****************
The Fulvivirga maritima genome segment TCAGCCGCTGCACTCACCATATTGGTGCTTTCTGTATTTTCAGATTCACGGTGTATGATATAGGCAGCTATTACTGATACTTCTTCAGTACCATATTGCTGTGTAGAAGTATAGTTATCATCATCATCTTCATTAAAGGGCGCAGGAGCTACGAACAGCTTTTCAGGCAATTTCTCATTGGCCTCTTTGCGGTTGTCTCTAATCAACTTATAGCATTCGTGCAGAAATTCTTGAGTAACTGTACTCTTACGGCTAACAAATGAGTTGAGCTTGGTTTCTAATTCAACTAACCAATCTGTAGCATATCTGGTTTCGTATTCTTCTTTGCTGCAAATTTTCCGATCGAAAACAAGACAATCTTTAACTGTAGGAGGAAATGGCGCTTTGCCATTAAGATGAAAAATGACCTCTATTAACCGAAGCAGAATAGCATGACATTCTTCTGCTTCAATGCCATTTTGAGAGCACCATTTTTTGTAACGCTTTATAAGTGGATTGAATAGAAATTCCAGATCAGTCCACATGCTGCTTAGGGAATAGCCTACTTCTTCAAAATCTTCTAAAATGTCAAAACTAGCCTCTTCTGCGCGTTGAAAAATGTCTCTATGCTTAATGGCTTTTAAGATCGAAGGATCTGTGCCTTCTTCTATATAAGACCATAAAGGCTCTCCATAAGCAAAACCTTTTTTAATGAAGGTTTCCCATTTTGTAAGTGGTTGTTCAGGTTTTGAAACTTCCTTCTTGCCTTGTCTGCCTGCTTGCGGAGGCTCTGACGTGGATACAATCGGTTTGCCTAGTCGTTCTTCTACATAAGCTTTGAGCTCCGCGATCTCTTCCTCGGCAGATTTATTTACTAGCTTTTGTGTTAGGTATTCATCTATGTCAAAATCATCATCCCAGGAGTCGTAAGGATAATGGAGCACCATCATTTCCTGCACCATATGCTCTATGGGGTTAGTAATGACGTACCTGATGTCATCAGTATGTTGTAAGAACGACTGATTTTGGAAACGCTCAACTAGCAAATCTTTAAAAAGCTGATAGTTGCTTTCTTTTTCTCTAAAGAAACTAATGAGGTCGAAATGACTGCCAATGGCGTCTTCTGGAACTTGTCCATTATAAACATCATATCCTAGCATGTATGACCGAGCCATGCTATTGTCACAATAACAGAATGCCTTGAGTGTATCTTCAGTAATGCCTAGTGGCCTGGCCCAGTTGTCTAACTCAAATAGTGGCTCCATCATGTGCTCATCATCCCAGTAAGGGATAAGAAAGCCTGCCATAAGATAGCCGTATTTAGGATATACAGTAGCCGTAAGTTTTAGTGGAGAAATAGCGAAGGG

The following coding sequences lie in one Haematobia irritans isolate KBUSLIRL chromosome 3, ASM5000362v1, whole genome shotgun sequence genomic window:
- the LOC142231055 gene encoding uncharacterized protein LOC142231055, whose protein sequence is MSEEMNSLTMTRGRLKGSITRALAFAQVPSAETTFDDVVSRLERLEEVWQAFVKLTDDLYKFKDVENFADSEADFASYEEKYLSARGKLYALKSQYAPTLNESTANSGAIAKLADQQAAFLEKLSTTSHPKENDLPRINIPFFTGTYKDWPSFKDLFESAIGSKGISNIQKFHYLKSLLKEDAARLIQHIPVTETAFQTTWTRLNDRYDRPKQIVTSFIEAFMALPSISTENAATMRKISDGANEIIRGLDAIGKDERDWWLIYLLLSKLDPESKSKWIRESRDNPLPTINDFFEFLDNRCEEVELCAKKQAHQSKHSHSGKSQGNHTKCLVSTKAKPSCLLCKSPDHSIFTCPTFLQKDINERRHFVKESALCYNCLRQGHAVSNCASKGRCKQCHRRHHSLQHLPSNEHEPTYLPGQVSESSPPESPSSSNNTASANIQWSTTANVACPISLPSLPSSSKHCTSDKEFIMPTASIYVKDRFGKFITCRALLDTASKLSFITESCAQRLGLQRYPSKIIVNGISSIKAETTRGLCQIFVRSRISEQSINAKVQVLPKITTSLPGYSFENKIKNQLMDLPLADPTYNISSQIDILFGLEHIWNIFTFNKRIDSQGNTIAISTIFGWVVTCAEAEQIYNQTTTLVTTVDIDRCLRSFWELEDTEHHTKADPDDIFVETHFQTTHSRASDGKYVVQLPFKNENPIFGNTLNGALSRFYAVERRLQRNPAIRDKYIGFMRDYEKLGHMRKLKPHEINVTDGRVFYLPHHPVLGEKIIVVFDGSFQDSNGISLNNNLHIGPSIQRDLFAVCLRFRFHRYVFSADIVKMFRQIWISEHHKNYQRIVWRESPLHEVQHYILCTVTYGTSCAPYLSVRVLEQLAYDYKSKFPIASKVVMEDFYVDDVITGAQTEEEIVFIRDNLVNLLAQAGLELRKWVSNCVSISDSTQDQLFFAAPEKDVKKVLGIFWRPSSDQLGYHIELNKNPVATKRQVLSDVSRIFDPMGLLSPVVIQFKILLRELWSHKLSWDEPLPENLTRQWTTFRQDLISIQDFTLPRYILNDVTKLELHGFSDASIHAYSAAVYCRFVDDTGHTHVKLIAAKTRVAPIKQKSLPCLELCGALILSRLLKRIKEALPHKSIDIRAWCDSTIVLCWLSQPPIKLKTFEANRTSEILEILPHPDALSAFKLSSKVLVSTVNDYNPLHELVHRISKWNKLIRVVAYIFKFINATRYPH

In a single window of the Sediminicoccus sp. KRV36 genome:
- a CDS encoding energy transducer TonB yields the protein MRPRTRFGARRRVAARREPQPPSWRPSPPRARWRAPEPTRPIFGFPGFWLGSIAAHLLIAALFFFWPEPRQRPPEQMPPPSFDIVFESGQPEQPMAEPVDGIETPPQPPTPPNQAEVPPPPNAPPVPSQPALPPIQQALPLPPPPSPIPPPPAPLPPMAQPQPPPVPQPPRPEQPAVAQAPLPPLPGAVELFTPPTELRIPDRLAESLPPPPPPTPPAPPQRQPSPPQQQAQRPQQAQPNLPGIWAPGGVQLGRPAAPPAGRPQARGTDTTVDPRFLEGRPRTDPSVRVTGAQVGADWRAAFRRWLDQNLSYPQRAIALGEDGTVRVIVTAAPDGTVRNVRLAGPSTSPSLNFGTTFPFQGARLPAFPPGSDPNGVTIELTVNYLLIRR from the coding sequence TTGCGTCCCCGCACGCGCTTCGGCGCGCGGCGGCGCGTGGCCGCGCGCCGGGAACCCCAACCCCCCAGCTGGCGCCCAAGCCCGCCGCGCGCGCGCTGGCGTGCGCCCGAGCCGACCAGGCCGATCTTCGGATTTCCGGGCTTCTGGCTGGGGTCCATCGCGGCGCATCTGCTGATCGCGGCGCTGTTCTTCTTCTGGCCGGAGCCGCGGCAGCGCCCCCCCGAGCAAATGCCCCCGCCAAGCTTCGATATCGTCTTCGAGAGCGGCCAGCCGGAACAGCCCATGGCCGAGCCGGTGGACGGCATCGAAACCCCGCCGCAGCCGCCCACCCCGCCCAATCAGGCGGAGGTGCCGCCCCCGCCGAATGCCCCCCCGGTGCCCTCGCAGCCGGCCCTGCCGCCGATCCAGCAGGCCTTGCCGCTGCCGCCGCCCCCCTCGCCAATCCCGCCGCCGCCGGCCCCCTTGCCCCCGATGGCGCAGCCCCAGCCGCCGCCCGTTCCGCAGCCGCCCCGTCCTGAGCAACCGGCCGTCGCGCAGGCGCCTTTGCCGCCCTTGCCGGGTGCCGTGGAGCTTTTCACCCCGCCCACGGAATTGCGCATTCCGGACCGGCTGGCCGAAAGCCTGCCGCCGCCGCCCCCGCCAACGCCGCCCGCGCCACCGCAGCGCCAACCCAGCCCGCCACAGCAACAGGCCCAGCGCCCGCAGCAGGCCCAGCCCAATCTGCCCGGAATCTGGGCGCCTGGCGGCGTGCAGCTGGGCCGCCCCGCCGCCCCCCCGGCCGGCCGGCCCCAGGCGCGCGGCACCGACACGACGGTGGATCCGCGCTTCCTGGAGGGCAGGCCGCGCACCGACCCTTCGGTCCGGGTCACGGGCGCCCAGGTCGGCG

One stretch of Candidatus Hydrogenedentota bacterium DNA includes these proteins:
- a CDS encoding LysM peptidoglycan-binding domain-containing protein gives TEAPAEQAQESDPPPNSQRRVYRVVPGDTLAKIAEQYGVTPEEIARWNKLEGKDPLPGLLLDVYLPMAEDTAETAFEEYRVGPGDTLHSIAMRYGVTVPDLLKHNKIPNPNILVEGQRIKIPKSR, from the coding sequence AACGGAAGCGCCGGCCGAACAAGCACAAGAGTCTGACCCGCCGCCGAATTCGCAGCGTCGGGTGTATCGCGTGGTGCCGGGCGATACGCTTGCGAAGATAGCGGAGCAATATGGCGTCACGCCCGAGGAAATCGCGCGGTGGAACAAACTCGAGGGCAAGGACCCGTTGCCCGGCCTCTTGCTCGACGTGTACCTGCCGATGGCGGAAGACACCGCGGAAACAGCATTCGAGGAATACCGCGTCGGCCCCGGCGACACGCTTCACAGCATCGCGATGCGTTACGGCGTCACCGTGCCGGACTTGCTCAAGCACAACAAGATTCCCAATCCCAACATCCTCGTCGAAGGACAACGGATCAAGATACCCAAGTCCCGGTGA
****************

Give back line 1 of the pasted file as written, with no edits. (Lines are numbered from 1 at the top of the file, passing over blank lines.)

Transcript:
The Fulvivirga maritima genome segment TCAGCCGCTGCACTCACCATATTGGTGCTTTCTGTATTTTCAGATTCACGGTGTATGATATAGGCAGCTATTACTGATACTTCTTCAGTACCATATTGCTGTGTAGAAGTATAGTTATCATCATCATCTTCATTAAAGGGCGCAGGAGCTACGAACAGCTTTTCAGGCAATTTCTCATTGGCCTCTTTGCGGTTGTCTCTAATCAACTTATAGCATTCGTGCAGAAATTCTTGAGTAACTGTACTCTTACGGCTAACAAATGAGTTGAGCTTGGTTTCTAATTCAACTAACCAATCTGTAGCATATCTGGTTTCGTATTCTTCTTTGCTGCAAATTTTCCGATCGAAAACAAGACAATCTTTAACTGTAGGAGGAAATGGCGCTTTGCCATTAAGATGAAAAATGACCTCTATTAACCGAAGCAGAATAGCATGACATTCTTCTGCTTCAATGCCATTTTGAGAGCACCATTTTTTGTAACGCTTTATAAGTGGATTGAATAGAAATTCCAGATCAGTCCACATGCTGCTTAGGGAATAGCCTACTTCTTCAAAATCTTCTAAAATGTCAAAACTAGCCTCTTCTGCGCGTTGAAAAATGTCTCTATGCTTAATGGCTTTTAAGATCGAAGGATCTGTGCCTTCTTCTATATAAGACCATAAAGGCTCTCCATAAGCAAAACCTTTTTTAATGAAGGTTTCCCATTTTGTAAGTGGTTGTTCAGGTTTTGAAACTTCCTTCTTGCCTTGTCTGCCTGCTTGCGGAGGCTCTGACGTGGATACAATCGGTTTGCCTAGTCGTTCTTCTACATAAGCTTTGAGCTCCGCGATCTCTTCCTCGGCAGATTTATTTACTAGCTTTTGTGTTAGGTATTCATCTATGTCAAAATCATCATCCCAGGAGTCGTAAGGATAATGGAGCACCATCATTTCCTGCACCATATGCTCTATGGGGTTAGTAATGACGTACCTGATGTCATCAGTATGTTGTAAGAACGACTGATTTTGGAAACGCTCAACTAGCAAATCTTTAAAAAGCTGATAGTTGCTTTCTTTTTCTCTAAAGAAACTAATGAGGTCGAAATGACTGCCAATGGCGTCTTCTGGAACTTGTCCATTATAAACATCATATCCTAGCATGTATGACCGAGCCATGCTATTGTCACAATAACAGAATGCCTTGAGTGTATCTTCAGTAATGCCTAGTGGCCTGGCCCAGTTGTCTAACTCAAATAGTGGCTCCATCATGTGCTCATCATCCCAGTAAGGGATAAGAAAGCCTGCCATAAGATAGCCGTATTTAGGATATACAGTAGCCGTAAGTTTTAGTGGAGAAATAGCGAAGGG